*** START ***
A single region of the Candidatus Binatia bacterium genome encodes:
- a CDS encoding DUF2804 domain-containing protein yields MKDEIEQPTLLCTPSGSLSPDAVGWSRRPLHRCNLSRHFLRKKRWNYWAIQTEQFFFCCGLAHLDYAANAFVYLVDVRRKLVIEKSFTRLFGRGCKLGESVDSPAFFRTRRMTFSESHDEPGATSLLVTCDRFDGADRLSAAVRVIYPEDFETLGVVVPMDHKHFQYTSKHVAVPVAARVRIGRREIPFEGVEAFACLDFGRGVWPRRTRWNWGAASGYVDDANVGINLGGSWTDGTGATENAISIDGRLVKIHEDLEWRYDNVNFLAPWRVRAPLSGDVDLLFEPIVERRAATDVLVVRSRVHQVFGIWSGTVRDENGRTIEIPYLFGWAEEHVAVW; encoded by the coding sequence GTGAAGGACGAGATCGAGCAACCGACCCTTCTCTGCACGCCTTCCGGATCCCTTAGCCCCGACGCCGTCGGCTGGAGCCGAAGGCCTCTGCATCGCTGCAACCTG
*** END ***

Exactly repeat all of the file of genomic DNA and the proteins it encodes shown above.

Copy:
A single region of the Candidatus Binatia bacterium genome encodes:
- a CDS encoding DUF2804 domain-containing protein yields MKDEIEQPTLLCTPSGSLSPDAVGWSRRPLHRCNLSRHFLRKKRWNYWAIQTEQFFFCCGLAHLDYAANAFVYLVDVRRKLVIEKSFTRLFGRGCKLGESVDSPAFFRTRRMTFSESHDEPGATSLLVTCDRFDGADRLSAAVRVIYPEDFETLGVVVPMDHKHFQYTSKHVAVPVAARVRIGRREIPFEGVEAFACLDFGRGVWPRRTRWNWGAASGYVDDANVGINLGGSWTDGTGATENAISIDGRLVKIHEDLEWRYDNVNFLAPWRVRAPLSGDVDLLFEPIVERRAATDVLVVRSRVHQVFGIWSGTVRDENGRTIEIPYLFGWAEEHVAVW; encoded by the coding sequence GTGAAGGACGAGATCGAGCAACCGACCCTTCTCTGCACGCCTTCCGGATCCCTTAGCCCCGACGCCGTCGGCTGGAGCCGAAGGCCTCTGCATCGCTGCAACCTG